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pierredv : brain   45

Brain signature of emotion-linked pain is uncovered - health - 14 January 2015 - New Scientist
"For the first time, it is possible to distinguish between brain activity associated with pain from a physical cause, such as an injury, and that associated with pain linked to your state of mind." - There's a standard "neurologic pain signature". Asking volunteers to think about pain "a distinct set of brain structures linking the nucleus accumbens and ventromedial prefrontal cortex became active (PLoS Biology,"
NewScientist  pain  brain  brain-nucleus-accumbens  brain-ventromedial-prefrontal-cortex 
april 2015 by pierredv
Is pain always real? | Oxford Today
"there is no straightforward relationship between tissue damage and pain" - "all pain is created by the brain. No brain, no pain." - "the brain is actually doing something quite clever: using all of the available information to make a decision about the amount of threat to the tissues. This includes information not only from the nociceptors, but also from our other senses. And from data already stored within the brain itself."
OxfordToday  pain  brain  neuroscience  nociception 
april 2015 by pierredv
Eight weeks to a better brain | Harvard Gazette
"Participating in an eight-week mindfulness meditation program appears to make measurable changes in brain regions associated with memory, sense of self, empathy, and stress." "For the current study, magnetic resonance (MR) images were taken of the brain structure of 16 study participants two weeks before and after they took part in the eight-week Mindfulness-Based Stress Reduction (MBSR) Program at the University of Massachusetts Center for Mindfulness." "The analysis of MR images, which focused on areas where meditation-associated differences were seen in earlier studies, found increased gray-matter density in the hippocampus ... Participant-reported reductions in stress also were correlated with decreased gray-matter density in the amygdala "
meditation  brain  experiment  psychology  MBSR 
january 2015 by pierredv
Left or right-wing? Brain's disgust response tells all - health - 30 October 2014 - New Scientist
"Conservatives showed increased activity in brain regions previously implicated in processing disgust, such as the basal ganglia and amygdala, but also in a wide range of regions involved in regulating emotion, attention and integrating information. In liberals the brain showed increased activity in different regions, but these were just as diverse. The team found that these neural signatures of disgust can be used to predict political orientation"
brain  disgust  politics  NewScientist  neuroscience 
november 2014 by pierredv
Male and female brains wired differently, scans reveal | Science | The Guardian Dec 2013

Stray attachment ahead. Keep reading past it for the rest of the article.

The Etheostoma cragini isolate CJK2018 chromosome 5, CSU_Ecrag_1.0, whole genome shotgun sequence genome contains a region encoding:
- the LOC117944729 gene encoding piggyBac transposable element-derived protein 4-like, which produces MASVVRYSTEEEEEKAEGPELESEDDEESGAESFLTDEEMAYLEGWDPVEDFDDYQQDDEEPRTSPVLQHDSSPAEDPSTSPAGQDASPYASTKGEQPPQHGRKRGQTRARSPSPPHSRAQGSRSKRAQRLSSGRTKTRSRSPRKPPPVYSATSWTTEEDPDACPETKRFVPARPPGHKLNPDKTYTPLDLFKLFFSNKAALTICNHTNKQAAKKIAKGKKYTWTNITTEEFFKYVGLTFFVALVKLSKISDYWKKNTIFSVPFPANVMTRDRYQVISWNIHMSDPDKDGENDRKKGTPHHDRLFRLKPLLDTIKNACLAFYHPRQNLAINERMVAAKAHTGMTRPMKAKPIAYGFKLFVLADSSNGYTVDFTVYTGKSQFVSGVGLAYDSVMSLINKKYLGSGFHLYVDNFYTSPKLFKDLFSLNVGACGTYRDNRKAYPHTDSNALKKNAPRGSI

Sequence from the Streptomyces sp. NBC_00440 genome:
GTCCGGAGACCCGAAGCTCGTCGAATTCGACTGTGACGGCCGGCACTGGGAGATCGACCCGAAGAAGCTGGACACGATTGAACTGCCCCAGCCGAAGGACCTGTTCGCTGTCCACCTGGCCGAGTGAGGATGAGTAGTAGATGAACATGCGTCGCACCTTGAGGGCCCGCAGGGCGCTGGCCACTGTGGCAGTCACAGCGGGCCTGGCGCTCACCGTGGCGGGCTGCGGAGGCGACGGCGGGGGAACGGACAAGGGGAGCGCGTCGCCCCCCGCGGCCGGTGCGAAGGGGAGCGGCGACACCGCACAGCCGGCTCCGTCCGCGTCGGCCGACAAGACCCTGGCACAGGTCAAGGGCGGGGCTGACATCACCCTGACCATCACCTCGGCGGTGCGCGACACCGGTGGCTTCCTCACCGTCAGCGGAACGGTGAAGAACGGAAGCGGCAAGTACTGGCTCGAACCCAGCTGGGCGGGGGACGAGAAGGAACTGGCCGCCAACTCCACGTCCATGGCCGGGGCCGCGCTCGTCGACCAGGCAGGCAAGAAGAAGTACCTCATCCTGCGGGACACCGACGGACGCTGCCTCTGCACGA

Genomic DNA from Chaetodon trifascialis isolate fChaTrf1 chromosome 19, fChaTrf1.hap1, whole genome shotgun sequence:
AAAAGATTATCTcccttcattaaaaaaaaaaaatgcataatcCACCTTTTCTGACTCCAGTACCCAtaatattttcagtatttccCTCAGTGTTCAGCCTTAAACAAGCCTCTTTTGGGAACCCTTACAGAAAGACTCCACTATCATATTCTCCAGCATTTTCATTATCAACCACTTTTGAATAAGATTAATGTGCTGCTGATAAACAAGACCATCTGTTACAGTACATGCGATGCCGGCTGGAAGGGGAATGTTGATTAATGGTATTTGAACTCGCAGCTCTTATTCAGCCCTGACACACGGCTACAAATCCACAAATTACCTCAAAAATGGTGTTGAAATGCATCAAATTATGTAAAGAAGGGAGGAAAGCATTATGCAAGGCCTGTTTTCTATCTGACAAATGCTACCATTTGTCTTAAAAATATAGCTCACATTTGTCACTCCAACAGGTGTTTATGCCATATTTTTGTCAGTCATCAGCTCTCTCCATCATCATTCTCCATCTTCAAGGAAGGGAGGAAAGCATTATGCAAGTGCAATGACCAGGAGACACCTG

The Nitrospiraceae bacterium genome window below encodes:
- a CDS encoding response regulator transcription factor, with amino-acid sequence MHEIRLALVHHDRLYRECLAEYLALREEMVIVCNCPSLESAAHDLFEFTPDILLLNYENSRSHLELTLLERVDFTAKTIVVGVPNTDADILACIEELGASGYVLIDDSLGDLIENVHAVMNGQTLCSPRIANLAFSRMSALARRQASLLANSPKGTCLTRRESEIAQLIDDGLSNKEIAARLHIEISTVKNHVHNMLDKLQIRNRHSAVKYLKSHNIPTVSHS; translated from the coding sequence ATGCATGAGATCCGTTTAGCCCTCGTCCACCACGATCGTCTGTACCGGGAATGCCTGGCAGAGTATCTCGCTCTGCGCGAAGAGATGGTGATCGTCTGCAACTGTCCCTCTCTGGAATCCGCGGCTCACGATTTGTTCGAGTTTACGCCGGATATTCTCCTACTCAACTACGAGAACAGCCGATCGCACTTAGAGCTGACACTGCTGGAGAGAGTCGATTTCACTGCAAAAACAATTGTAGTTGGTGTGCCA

"Scientists have drawn on nearly 1,000 brain scans to confirm what many had surely concluded long ago: that stark differences exist in the wiring of male and female brains. Maps of neural circuitry showed that on average women's brains were highly connected across the left and right hemispheres, in contrast to men's brains, where the connections were typically stronger between the front and back regions."
gender  brain  neuroscience  psychology  TheGuardian 
december 2013 by pierredv
The New Science of Mind -
We are beginning to discern the outlines of a complex neural circuit that becomes disordered in depressive illnesses. Helen Mayberg, at Emory University, and other scientists used brain-scanning techniques to identify several components of this circuit, two of which are particularly important. One is Area 25 (the subcallosal cingulate region), which mediates our unconscious and motor responses to emotional stress; the other is the right anterior insula, a region where self-awareness and interpersonal experience come together. These two regions connect to the hypothalamus, which plays a role in basic functions like sleep, appetite and libido, and to three other important regions of the brain: the amygdala, which evaluates emotional salience; the hippocampus, which is concerned with memory; and the prefrontal cortex, which is the seat of executive function and self-esteem. All of these regions can be disturbed in depressive illnesses.
brain-hypothalamus  brain-amygdala  brain-cingulate  NYTimes  mind  Eric  Kandel  depression  brain 
september 2013 by pierredv
How We Got "Please" and "Thank You" | Brain Pickings
But how did these commonest of courtesies, “please” and “thank you,” actually originate? That’s precisely what anthropologist and activist David Graeber explores in one of the most absorbing semi-asides in his altogether illuminating Debt: The First 5,000 Years
books  ethics  ex  Brain  Pickings  morality  customs  book  reviews 
july 2013 by pierredv
Fish Oil Fail: Omega-3s May Not Protect Brain Health After All |
"Despite the widely touted benefits of omega-3 fatty acids for preserving cognitive function and memory, a new review by the Cochrane Library finds that those effects may be overstated: healthy elderly people taking omega-3 supplements did no better on tests of thinking and verbal skills than those taking placebo."
ex  Time  omega-3  health  brain  supplements 
july 2013 by pierredv
Consciousness: Watching your mind in action - life - 22 May 2013 - New Scientist
Essay by researcher Daniel Bor. Two theories of consciousness = "global neuronal workspace" model. This suggests that input from our eyes, ears and so on, is first processed unconsciously, primarily in sensory brain regions. It emerges into our conscious awareness only if it ignites activity in the prefrontal and parietal cortices, with these regions connecting through ultrafast brainwaves. = "information integration theory", which says consciousness is simply combining data together so that it is more than the sum of its parts... model could be applied equally well to the internet as to a human: its creators make the audacious claim that we should be able to calculate how conscious any particular information-processing network is – be it in the brain of a human, rat or computer... Unfortunately the maths involves so many fiendish calculations, which grow exponentially as the number of nodes increases